Accessing Cuban Medical Technology

By Tyson Guajardo, Lynx Global Intelligence


It’s no secret that the United States would considerably benefit from open trade with Cuba.  Access to the country’s medical technology could be enormously beneficial to both American businesses and the general population alike.

Although Cuba may be struggling in many measures of development, healthcare is one area where the communist nation vastly excels.  In 2015, there were an estimated 37,000 Cuban nationals working abroad in 77 countries (1).  Remarkably, Cuba boasts more doctors per capita than any other country in the world (Vice News), features a life expectancy almost identical to the United States (2), and has a lower infant mortality rate than its northern neighbor (3).  How is this possible for a nation that has been economically crippled for the past several decades?  The isolation endured by Cuba due to the U.S. trade embargo and the collapse of its largest financial lifeline, the Soviet Union, have led to a necessity to design its own medical innovations.  Furthermore, the Cuban government treats healthcare as a basic human right and invests heavily into the development of new medicines.  In recent years, the country has achieved great success with a few major medical advancements:

  1. A lung cancer vaccine called CimaVax developed by Cuba’s Center of Molecular Immunology is already in the process of approval for use in the United States. In fact, it has already been cleared for testing by the Food & Drug Administration (4).  This vaccine was designed not as a preventative measure, but as a method to freeze growth and reduce the likelihood of recurring non-small cell lung cancer (5).  The treatment has been available in Cuba since 2011 and in its most recent trial on the island, patients who received CimaVax lived between three to five months longer than those who did not.  Moreover, individuals with high concentrations of E.G.F., or Epidermal Growth Factor in their blood survived much longer (5).  Outside of Cuba, the vaccine is also available in Peru, Paraguay, Colombia and Bosnia.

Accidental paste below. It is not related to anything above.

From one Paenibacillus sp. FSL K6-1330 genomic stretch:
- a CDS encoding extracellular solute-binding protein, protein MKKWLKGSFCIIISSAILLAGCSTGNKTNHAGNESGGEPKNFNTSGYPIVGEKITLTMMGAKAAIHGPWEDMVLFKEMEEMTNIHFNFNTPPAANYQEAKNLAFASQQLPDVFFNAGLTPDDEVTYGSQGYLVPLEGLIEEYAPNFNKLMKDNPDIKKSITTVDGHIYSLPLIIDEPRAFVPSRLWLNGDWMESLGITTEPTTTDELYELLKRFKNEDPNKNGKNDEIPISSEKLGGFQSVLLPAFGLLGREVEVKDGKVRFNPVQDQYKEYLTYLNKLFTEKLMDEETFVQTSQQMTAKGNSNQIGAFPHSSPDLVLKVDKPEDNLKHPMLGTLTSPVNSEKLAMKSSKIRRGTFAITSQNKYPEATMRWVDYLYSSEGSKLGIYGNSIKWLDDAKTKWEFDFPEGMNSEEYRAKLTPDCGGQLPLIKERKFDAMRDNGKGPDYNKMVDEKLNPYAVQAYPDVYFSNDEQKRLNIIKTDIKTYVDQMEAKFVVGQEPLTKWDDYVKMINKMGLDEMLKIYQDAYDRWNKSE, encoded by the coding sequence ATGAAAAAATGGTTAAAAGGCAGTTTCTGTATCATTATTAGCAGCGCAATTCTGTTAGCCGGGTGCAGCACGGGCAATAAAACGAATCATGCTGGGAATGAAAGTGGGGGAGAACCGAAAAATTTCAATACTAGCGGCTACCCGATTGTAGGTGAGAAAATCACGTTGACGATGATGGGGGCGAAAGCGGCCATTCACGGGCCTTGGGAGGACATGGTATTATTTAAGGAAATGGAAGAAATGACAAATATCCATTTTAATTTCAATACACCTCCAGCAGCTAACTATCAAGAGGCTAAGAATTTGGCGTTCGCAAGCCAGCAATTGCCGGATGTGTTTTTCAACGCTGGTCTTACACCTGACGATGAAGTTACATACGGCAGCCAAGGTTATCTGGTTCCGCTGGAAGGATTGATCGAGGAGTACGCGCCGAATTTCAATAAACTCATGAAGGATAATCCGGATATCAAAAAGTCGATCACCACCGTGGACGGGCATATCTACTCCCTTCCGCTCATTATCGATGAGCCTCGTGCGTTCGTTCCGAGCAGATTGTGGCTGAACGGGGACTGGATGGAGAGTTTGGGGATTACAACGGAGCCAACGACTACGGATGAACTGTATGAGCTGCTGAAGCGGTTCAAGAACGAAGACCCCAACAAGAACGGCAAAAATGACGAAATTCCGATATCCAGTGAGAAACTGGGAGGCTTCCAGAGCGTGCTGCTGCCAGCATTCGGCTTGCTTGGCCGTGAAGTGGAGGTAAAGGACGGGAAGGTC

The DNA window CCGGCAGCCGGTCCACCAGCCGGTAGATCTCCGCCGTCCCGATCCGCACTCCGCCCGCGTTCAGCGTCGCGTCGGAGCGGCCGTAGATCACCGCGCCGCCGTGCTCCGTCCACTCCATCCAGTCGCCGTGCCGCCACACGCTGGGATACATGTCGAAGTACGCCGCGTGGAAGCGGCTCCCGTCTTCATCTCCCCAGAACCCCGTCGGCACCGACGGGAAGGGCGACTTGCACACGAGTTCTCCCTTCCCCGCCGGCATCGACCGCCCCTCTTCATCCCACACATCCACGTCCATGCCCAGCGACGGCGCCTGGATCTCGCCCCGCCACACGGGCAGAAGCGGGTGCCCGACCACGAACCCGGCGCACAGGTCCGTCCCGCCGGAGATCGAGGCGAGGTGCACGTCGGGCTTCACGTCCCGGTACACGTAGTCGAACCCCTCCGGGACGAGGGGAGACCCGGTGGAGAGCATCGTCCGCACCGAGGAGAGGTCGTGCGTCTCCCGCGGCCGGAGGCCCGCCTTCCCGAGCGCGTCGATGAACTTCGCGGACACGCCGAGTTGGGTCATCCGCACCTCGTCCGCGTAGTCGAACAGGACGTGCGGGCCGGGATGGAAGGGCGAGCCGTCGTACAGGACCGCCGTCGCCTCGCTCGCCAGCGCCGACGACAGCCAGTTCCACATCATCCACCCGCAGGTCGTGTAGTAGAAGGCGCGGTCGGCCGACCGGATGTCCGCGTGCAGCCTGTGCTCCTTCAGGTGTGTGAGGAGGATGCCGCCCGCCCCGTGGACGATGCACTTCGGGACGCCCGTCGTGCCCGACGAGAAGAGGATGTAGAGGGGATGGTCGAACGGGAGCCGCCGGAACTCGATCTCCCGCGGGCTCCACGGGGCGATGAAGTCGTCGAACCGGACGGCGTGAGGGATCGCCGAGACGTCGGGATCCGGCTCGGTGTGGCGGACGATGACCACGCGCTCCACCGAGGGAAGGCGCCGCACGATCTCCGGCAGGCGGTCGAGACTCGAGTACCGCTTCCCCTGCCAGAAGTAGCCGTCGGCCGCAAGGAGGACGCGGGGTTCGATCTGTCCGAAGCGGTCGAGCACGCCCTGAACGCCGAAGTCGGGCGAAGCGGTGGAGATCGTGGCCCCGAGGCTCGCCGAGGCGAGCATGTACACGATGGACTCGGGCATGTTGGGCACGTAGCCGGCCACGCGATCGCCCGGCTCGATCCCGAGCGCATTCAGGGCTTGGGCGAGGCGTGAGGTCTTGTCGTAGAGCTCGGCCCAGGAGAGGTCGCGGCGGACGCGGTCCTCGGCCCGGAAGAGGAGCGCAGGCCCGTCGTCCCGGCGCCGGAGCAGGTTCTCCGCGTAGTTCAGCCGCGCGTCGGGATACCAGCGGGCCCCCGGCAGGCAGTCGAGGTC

2. Heberprot-P is a drug used to treat diabetic foot ulcers that was invented by scientists at the Center for Genetic Engineering and Biotechnology in Havana in 2006. This treatment prevents the need for amputations in individuals with the condition, in turn extending their overall life expectancy.  So far, Heberprot-P has been used to aid over 165,000 patients in 26 different countries worldwide since its launch into the global market (6).  The medication is injected near the affected area to speed up the process of skin restoration and can heal a wound in about three months.    Current treatment options for diabetic foot ulcers remain scarce in the United States where approximately 73,000 American adults with diabetes underwent amputation of their lower limbs in 2010 (7).
  3. The Center of Molecular Immunology in Havana has also developed Nimotuzumab, an anti-cancer drug used against advanced tumors in areas such as the head, neck and brain (8). Monoclonal antibodies in this medicine connect to epidermal growth factor receptors on the surface of the cancer cell and stop it from spreading.  As of 2014, the treatment is recognized under orphan drug status in the United States for the treatment of glioma.

While most Cuban goods are still restricted from importation under the long-standing trade embargo, the US Treasury Department can grant exemptions for certain medicines and healthcare products.  Lynx Global Intelligence is leading a trade delegation to Cuba on July 23-27, presenting a great opportunity for firms in the healthcare industry to learn more about prospective medications and technologies on the island, as well as access to top Cuban business and ministry resources that can facilitate commercial activities with the United States.  Visit us at for more information.